Supermarket in Finland Implements “Happy Hour” to Reduce Food Waste

by Deirdre Appel
Happy Hour

Policy Name: Happy Hour at S-market

Overview: Happy Hour at S-market is a program created by Hok-Elanto,  a company that owns businesses in many industries, including gas stations, flower shops, and restaurants. The “happy hour” is just one of the many initiatives Hok-Elanto has implemented as a way to reduce food waste. It is just one aspect of their comprehensive plan to increase sustainability and energy efficiency by 30 percent by 2020, source their products from the local food system, and make their brand packaging 100 percent recyclable by 2022.

Happy hour is a strategy to attract “regulars”, much like a happy hour at a bar. Items that are reaching their expiration date are reduced first by 30 percent when stores open and then, at 9:00 pm, by 60 percent. This allows customers to enjoy a substantial discount on select products that will be thrown away the next day and, at the same time, helps the store to limit food waste. Products that are not sold but are still suitable for consumption are donated to charities throughout the country.

Location: Helsinki, Finland

Population: 648,042

Food Policy category: Food waste prevention

Program goals: The goal of the Happy Hour program is to reduce food waste by cutting prices before a product reaches its expiration date.

How it works: Products that are close to expiration are reduced by 30 percent. At 9:00 pm, these products are then reduced by 60 percent. After the store closes, the products that are no longer able to be sold are donated to around 80 charities around Finland. If the products are inedible, they are converted into biofuel. 

Progress to date: The program has seen a great response from consumers and food waste has been reduced to close to 1 percent since the initiation of Happy Hour.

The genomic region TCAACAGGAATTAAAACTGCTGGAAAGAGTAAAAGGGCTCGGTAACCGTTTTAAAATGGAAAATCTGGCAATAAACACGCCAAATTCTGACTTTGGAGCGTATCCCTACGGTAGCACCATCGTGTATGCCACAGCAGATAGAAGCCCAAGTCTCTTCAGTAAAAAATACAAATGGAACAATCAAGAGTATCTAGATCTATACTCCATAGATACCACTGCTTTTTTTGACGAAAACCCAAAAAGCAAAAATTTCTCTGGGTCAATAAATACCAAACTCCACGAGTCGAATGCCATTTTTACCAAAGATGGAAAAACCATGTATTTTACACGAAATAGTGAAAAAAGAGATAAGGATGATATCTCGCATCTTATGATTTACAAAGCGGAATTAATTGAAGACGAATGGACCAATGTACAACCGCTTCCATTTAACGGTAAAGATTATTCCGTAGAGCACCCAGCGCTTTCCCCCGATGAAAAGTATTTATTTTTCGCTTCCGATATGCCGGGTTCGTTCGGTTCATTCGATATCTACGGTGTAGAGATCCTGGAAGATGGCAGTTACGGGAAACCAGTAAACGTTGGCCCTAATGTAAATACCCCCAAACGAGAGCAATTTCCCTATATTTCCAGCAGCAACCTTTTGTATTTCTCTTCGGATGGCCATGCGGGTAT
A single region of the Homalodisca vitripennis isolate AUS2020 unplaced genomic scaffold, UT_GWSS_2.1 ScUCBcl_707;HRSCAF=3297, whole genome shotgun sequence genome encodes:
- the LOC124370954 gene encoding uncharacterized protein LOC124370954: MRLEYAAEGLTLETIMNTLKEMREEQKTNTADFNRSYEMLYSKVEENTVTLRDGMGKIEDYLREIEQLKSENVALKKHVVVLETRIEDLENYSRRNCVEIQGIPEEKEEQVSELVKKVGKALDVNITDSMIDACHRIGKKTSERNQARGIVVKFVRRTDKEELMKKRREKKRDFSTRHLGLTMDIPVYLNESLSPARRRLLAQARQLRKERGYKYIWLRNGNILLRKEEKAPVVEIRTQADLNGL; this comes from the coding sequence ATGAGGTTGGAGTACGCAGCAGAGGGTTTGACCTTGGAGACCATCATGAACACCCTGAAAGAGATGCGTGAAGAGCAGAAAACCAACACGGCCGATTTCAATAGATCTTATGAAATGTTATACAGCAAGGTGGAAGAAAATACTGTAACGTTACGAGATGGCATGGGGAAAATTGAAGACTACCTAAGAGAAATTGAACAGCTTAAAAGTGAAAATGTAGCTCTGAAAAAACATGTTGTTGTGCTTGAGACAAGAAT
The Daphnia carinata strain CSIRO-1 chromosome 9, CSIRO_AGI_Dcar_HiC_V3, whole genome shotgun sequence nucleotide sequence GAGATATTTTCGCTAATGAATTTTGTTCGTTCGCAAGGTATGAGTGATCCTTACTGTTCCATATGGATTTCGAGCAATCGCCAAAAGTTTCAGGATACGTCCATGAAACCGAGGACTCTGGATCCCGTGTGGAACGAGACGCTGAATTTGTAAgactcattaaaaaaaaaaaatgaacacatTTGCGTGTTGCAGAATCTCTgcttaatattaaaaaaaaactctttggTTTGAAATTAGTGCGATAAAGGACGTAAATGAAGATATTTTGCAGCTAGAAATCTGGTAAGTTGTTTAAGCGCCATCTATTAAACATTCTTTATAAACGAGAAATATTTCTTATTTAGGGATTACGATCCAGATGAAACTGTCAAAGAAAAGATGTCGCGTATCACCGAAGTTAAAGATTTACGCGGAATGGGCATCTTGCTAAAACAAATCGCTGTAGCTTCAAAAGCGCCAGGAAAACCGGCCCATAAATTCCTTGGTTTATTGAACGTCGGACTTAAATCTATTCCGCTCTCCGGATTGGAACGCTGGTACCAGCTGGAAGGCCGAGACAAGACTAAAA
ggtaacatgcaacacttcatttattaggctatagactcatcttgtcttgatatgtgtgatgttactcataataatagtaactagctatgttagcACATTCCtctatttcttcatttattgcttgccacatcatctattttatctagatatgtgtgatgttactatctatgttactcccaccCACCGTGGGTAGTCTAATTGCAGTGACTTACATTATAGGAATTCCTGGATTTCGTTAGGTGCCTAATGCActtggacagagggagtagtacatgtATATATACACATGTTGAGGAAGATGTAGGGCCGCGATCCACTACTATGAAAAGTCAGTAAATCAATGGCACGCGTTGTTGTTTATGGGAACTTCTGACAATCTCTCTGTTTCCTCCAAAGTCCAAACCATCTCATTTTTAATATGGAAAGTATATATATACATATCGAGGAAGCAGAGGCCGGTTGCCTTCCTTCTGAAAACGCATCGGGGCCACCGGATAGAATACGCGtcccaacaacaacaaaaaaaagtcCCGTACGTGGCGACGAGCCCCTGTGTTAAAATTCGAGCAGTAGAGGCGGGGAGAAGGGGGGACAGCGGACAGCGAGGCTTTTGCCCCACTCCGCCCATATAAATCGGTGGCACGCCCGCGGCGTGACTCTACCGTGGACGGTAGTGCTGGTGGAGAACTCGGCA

Why it is important: According to the Food and Agriculture Organization (FAO) of the United Nations, between 335 to 460 million kilograms of food are wasted every year in Finland. Food waste is costly, with the FAO reporting a $680 million loss annually from global waste. 

In America, National Research Defense Council (NRDC) reported that in 2008 in-store food losses amounted to an estimated 43 billion pounds and laid out reasons, which included overstocking of products, expired sell-by dates, and damaged goods. Instead of letting products run out shelves are continuously being restocked regardless of what time the store is closing and how fresh the product is. For example, if rotisserie chickens are continuously restocked, “old” product will have to be thrown out by the end of the day. This creates a huge waste problem, with one grocer reporting having thrown away 50 percent of rotisserie chickens at his store. 

In addition, the labeling of food is confusing for consumers. Sell-by dates are mainly used by stores to ensure that the freshest product is on the shelf. However, a food product that has passed this date is likely still edible. It’s estimated that on average grocery stores throw away $2,300 worth of product each day because of labeling. Consumers are expecting a certain quality of product and display when they shop. Products that are damaged, such as misshapen fruits and vegetables and squished boxes will never see a grocery store shelf.  

A recent report put out by the Center for Biological Diversity ranked American grocery stores on their efforts to reduce food waste. Not surprisingly, most stores scored a “D” or lower. Efforts put forth by S-market, on the other hand, show true dedication to solving the food waste crisis. As grocery stores continue to be contributors to global food waste, it’s imperative for the industry to review their standards and practices and move toward sustainable policies. 

Program/Policy Initiated: The happy hour program was started as a two-year initiative.

Point of contact: Veli-Matti Liimatainen, President and CEO, and Ari Talso, Chain Director of S-market, 

Similar Practices: In France, grocery stores can be fined for throwing away food. France was the first country to pass legislation to combat food waste. Now, if grocery stores want to avoid hefty fines, they must donate excess food or come up with creative solutions to reduce waste. The head of the French food bank network claims that food banks now receive more than half of their donations from grocery stores. This law has helped fight food waste and increase food security throughout the country. 

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Evaluation: N/A


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